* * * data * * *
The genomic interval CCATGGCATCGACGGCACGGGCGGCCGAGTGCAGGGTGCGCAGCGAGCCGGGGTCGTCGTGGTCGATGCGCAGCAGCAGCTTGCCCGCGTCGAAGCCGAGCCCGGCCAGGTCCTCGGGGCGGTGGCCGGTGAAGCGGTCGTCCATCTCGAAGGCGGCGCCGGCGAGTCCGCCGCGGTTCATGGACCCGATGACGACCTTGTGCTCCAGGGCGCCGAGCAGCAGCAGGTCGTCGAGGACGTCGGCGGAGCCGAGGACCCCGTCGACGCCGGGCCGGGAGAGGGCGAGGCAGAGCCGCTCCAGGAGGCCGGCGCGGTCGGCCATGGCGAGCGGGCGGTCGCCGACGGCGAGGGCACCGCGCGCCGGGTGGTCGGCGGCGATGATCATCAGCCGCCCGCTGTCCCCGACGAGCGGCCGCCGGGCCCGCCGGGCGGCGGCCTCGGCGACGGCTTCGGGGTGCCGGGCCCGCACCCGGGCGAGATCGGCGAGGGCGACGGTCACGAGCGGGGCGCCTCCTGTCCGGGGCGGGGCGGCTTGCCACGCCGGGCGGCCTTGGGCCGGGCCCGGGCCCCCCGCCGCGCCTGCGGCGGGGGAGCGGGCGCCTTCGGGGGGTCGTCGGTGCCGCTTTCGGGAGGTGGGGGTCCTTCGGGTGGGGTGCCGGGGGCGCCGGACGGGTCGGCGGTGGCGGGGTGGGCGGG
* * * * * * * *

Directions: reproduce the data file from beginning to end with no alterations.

The genomic interval CCATGGCATCGACGGCACGGGCGGCCGAGTGCAGGGTGCGCAGCGAGCCGGGGTCGTCGTGGTCGATGCGCAGCAGCAGCTTGCCCGCGTCGAAGCCGAGCCCGGCCAGGTCCTCGGGGCGGTGGCCGGTGAAGCGGTCGTCCATCTCGAAGGCGGCGCCGGCGAGTCCGCCGCGGTTCATGGACCCGATGACGACCTTGTGCTCCAGGGCGCCGAGCAGCAGCAGGTCGTCGAGGACGTCGGCGGAGCCGAGGACCCCGTCGACGCCGGGCCGGGAGAGGGCGAGGCAGAGCCGCTCCAGGAGGCCGGCGCGGTCGGCCATGGCGAGCGGGCGGTCGCCGACGGCGAGGGCACCGCGCGCCGGGTGGTCGGCGGCGATGATCATCAGCCGCCCGCTGTCCCCGACGAGCGGCCGCCGGGCCCGCCGGGCGGCGGCCTCGGCGACGGCTTCGGGGTGCCGGGCCCGCACCCGGGCGAGATCGGCGAGGGCGACGGTCACGAGCGGGGCGCCTCCTGTCCGGGGCGGGGCGGCTTGCCACGCCGGGCGGCCTTGGGCCGGGCCCGGGCCCCCCGCCGCGCCTGCGGCGGGGGAGCGGGCGCCTTCGGGGGGTCGTCGGTGCCGCTTTCGGGAGGTGGGGGTCCTTCGGGTGGGGTGCCGGGGGCGCCGGACGGGTCGGCGGTGGCGGGGTGGGCGGG